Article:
A new neuroimaging study finds that as an individual develops psychosis the thickness of brain tissue lessens.
The finding comes from a study of a large group of high risk young adults living at multiple sites.
Psychosis typically develops during the transition from adolescence to early adulthood, a period of time when the brain is also maturing.
Brain tissue is commonly divided by its appearance on magnetic resonance imaging (MRI) into gray and white matter. Gray matter is brain or cortical tissue containing nerve cell bodies, while white matter contains the axons or projections from these nerve cell bodies.
Prior neuroimaging research has established that individuals who convert to psychosis have more rapid and more pronounced gray matter loss, compared to non-converters and healthy individuals.
Historically, it has been difficult to determine the long-term effects of antipsychotic medications on cortical gray matter. Since most patients are treated with these medications, it has been difficult to distinguish the effects of antipsychotic drug treatment from the progression of schizophrenia.
Dr. Tyrone Cannon, professor of psychology and psychiatry at Yale University, and his collaborators have now provided important new insights into cortical changes associated with the development of psychosis.
In the research investigators conducted a longitudinal MRI study across 8 U.S. sites. They recruited 274 individuals at clinical high risk for psychosis and 135 healthy controls.
Each participant received an initial (baseline) scan and a second scan either one year later or at the time of conversion to psychosis. Thirty-five individuals ultimately converted to psychosis and they showed a steeper rate of thinning in prefrontal cortex compared with those who did not convert and the healthy control group.
Importantly, this tissue loss was not explained by exposure to antipsychotic drugs. The study is published in the current issue of Biological Psychiatry.
“Because this differential rate of tissue loss was observed among subjects who had never been exposed to psychiatric drugs, we can conclude that the brain changes are part of the natural course of the disorder rather than being a consequence of treatment,” explained Cannon.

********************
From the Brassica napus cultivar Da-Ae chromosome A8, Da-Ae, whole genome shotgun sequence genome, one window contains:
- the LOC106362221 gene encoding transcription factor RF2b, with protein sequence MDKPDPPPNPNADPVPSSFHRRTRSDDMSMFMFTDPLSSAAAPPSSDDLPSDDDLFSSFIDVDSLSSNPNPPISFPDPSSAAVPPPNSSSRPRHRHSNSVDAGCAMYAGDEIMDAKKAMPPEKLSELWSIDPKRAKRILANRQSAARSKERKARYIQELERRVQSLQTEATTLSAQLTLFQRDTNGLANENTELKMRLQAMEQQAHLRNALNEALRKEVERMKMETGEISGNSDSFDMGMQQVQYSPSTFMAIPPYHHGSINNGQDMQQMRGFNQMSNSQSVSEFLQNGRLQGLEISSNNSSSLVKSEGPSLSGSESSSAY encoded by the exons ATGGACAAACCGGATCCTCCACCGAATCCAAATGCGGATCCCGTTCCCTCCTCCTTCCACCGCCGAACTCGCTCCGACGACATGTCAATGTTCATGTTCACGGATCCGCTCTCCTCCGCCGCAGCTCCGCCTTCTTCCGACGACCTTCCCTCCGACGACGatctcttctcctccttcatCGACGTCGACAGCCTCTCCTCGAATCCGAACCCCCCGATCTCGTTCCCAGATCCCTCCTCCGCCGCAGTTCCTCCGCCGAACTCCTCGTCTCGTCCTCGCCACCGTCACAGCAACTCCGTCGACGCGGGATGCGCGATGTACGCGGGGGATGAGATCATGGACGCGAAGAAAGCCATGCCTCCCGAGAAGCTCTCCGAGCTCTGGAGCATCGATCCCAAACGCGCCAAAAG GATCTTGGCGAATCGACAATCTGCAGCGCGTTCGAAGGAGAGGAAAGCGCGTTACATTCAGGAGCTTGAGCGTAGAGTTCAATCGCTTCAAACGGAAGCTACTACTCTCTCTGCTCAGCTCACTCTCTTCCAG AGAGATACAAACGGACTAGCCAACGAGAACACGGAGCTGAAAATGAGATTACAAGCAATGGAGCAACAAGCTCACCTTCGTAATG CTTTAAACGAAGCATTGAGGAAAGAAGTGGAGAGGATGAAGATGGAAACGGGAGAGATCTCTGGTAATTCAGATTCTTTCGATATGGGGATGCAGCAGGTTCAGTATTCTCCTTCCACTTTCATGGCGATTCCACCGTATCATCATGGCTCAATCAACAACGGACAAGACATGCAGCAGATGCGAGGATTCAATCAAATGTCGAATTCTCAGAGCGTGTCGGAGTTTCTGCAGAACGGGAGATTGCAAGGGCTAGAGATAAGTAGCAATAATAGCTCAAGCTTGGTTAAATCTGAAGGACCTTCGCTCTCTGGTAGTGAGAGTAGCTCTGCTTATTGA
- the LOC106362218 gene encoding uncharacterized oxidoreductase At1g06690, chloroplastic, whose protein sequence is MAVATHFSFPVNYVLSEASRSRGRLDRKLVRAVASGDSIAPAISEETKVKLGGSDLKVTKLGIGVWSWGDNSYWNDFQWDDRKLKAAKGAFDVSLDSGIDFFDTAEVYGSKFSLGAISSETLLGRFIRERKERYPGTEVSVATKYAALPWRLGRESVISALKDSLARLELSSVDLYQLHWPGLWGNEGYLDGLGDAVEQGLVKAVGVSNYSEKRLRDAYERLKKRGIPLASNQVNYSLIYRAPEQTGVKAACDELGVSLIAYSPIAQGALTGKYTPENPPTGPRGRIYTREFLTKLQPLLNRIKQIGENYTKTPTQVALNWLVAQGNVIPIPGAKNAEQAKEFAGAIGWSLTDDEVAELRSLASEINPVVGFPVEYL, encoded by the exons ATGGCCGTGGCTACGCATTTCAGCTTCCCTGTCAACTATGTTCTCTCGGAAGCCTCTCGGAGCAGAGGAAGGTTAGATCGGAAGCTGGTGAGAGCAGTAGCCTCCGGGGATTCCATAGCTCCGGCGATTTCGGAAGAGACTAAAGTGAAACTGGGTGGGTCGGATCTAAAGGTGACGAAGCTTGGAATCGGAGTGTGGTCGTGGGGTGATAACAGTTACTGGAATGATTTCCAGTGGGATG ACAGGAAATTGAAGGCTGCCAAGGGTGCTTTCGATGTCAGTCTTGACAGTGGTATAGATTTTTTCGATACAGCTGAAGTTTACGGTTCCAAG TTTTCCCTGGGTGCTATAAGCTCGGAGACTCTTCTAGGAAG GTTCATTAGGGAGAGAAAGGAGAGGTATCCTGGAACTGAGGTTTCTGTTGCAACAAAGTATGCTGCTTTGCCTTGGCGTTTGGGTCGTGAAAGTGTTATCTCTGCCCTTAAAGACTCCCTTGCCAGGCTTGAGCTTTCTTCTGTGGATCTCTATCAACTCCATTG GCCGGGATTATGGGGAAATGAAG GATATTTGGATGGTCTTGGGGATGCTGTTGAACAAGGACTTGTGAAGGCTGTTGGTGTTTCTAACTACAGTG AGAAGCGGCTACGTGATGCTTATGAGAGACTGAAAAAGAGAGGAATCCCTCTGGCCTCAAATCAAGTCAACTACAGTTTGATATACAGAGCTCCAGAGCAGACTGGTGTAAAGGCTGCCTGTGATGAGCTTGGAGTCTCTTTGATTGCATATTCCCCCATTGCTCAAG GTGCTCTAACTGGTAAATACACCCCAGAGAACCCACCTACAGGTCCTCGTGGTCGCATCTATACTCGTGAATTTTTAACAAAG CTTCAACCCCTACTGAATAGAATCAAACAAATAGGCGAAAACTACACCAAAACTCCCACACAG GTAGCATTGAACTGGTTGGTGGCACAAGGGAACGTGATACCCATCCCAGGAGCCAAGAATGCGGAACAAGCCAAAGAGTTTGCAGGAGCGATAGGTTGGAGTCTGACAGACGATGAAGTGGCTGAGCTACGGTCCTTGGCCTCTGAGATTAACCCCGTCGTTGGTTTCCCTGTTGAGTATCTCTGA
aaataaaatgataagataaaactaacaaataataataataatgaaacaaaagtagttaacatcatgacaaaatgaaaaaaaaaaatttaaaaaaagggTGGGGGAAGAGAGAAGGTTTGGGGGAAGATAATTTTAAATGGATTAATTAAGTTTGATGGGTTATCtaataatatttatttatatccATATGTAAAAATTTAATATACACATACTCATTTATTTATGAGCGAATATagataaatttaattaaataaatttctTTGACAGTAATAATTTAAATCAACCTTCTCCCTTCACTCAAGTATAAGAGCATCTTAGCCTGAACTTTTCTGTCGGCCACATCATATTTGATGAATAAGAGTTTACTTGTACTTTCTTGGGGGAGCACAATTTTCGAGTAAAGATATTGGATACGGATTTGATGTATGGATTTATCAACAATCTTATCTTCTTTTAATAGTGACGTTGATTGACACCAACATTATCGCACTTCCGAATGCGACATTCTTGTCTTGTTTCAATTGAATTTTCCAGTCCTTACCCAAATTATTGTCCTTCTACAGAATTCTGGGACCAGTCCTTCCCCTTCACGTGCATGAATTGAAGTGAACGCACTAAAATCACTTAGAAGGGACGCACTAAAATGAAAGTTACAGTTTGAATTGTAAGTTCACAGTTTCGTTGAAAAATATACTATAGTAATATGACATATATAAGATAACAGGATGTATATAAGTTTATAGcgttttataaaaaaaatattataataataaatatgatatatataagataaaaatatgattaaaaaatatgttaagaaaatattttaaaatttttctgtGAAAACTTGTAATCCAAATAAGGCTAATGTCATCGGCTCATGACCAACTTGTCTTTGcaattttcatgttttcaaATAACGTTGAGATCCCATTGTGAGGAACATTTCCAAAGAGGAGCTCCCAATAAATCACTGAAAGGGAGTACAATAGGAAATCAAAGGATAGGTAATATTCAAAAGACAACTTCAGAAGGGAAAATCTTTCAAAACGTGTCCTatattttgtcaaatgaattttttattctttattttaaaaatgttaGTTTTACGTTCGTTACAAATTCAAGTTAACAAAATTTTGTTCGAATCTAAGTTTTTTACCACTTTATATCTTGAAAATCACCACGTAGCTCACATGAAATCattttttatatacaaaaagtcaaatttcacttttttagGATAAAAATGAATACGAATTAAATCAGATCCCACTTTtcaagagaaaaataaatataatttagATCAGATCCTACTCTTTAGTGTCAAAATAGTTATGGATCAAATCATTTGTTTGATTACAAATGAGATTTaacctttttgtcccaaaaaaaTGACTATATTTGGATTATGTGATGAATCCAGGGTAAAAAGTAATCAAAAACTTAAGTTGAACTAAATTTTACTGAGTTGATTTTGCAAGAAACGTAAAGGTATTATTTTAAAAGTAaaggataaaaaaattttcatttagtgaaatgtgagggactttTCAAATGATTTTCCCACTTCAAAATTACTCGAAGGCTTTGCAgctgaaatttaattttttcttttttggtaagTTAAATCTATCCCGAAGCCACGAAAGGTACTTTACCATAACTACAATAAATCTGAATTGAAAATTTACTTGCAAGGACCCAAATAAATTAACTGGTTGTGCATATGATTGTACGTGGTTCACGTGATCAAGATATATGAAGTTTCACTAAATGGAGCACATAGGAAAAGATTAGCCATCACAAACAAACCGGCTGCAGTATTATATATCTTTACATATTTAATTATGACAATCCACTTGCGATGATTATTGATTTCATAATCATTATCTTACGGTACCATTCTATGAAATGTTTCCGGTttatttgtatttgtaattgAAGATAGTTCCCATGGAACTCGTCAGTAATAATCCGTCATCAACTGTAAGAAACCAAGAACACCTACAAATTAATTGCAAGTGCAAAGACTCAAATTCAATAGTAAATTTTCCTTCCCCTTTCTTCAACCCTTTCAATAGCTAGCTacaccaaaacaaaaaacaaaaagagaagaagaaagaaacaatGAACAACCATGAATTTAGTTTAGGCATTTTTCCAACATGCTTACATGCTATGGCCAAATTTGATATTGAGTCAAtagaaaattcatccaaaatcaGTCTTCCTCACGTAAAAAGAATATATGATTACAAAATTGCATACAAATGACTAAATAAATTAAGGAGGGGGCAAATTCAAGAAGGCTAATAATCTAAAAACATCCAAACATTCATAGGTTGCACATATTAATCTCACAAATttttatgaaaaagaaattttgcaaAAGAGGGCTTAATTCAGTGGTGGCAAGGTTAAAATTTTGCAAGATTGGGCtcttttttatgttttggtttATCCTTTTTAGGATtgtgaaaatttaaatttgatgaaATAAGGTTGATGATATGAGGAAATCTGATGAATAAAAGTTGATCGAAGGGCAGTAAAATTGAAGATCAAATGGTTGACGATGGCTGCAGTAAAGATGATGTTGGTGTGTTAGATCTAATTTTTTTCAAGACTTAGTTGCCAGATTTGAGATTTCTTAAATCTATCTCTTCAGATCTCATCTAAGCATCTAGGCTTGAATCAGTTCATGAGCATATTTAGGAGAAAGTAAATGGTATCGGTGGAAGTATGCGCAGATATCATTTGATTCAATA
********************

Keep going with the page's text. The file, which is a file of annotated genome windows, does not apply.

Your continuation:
Researchers found evidence that inflammation plays a role in the development of psychosis.
They observed that tissue loss observed in the converters was correlated with levels of proinflammatory cytokines in plasma, suggesting the presence of systemic neuroinflammation.
“The findings are also important in showing that markers of proinflammatory cytokines at the baseline assessment predicted the rate of gray matter loss among the individuals who converted to psychosis, suggesting that activation of microglia was involved in the tissue loss,” he added.
“This could mean that psychosis is associated with an abnormal acceleration in the processes underlying normal synaptic pruning during late adolescence/early adulthood, or that some kind of immune-related process is involved in psychosis onset, or both.”
“Inflammation is increasingly recognized as a contributing factor to the emergence of progression of disease in every organ in the body,” said Dr. John Krystal, Editor of Biological Psychiatry.
“This report suggests that neuroinflammation may be a process that in some cases ‘tips people over’ from the at-risk state into psychosis.”
The authors recommend that future work be conducted to evaluate whether inflammation precedes and perhaps even predicts such gray matter loss, or whether it is a consequence of such loss.